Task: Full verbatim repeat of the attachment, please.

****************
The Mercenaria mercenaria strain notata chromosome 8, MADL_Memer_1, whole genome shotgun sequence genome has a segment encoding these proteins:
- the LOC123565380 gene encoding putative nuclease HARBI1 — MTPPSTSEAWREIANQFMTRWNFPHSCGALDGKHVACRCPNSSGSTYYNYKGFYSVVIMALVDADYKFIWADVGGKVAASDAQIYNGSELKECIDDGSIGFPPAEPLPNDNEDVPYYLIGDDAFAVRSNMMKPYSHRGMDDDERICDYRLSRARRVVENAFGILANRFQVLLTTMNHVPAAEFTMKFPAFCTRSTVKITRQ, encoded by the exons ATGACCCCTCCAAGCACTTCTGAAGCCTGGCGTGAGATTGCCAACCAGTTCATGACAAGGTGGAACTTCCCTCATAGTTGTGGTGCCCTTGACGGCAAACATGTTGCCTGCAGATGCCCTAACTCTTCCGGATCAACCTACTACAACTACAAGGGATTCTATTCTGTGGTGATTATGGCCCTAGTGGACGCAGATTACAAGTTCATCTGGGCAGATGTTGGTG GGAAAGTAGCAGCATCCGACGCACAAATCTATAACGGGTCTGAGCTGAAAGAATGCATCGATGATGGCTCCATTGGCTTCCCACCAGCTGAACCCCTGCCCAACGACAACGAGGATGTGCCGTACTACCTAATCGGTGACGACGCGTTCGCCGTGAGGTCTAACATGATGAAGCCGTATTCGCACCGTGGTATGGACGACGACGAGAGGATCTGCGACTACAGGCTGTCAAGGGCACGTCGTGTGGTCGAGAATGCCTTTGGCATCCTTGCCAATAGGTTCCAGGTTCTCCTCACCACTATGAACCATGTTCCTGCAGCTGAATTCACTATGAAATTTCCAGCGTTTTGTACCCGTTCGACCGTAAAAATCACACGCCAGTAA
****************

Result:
The Mercenaria mercenaria strain notata chromosome 8, MADL_Memer_1, whole genome shotgun sequence genome has a segment encoding these proteins:
- the LOC123565380 gene encoding putative nuclease HARBI1 — MTPPSTSEAWREIANQFMTRWNFPHSCGALDGKHVACRCPNSSGSTYYNYKGFYSVVIMALVDADYKFIWADVGGKVAASDAQIYNGSELKECIDDGSIGFPPAEPLPNDNEDVPYYLIGDDAFAVRSNMMKPYSHRGMDDDERICDYRLSRARRVVENAFGILANRFQVLLTTMNHVPAAEFTMKFPAFCTRSTVKITRQ, encoded by the exons ATGACCCCTCCAAGCACTTCTGAAGCCTGGCGTGAGATTGCCAACCAGTTCATGACAAGGTGGAACTTCCCTCATAGTTGTGGTGCCCTTGACGGCAAACATGTTGCCTGCAGATGCCCTAACTCTTCCGGATCAACCTACTACAACTACAAGGGATTCTATTCTGTGGTGATTATGGCCCTAGTGGACGCAGATTACAAGTTCATCTGGGCAGATGTTGGTG GGAAAGTAGCAGCATCCGACGCACAAATCTATAACGGGTCTGAGCTGAAAGAATGCATCGATGATGGCTCCATTGGCTTCCCACCAGCTGAACCCCTGCCCAACGACAACGAGGATGTGCCGTACTACCTAATCGGTGACGACGCGTTCGCCGTGAGGTCTAACATGATGAAGCCGTATTCGCACCGTGGTATGGACGACGACGAGAGGATCTGCGACTACAGGCTGTCAAGGGCACGTCGTGTGGTCGAGAATGCCTTTGGCATCCTTGCCAATAGGTTCCAGGTTCTCCTCACCACTATGAACCATGTTCCTGCAGCTGAATTCACTATGAAATTTCCAGCGTTTTGTACCCGTTCGACCGTAAAAATCACACGCCAGTAA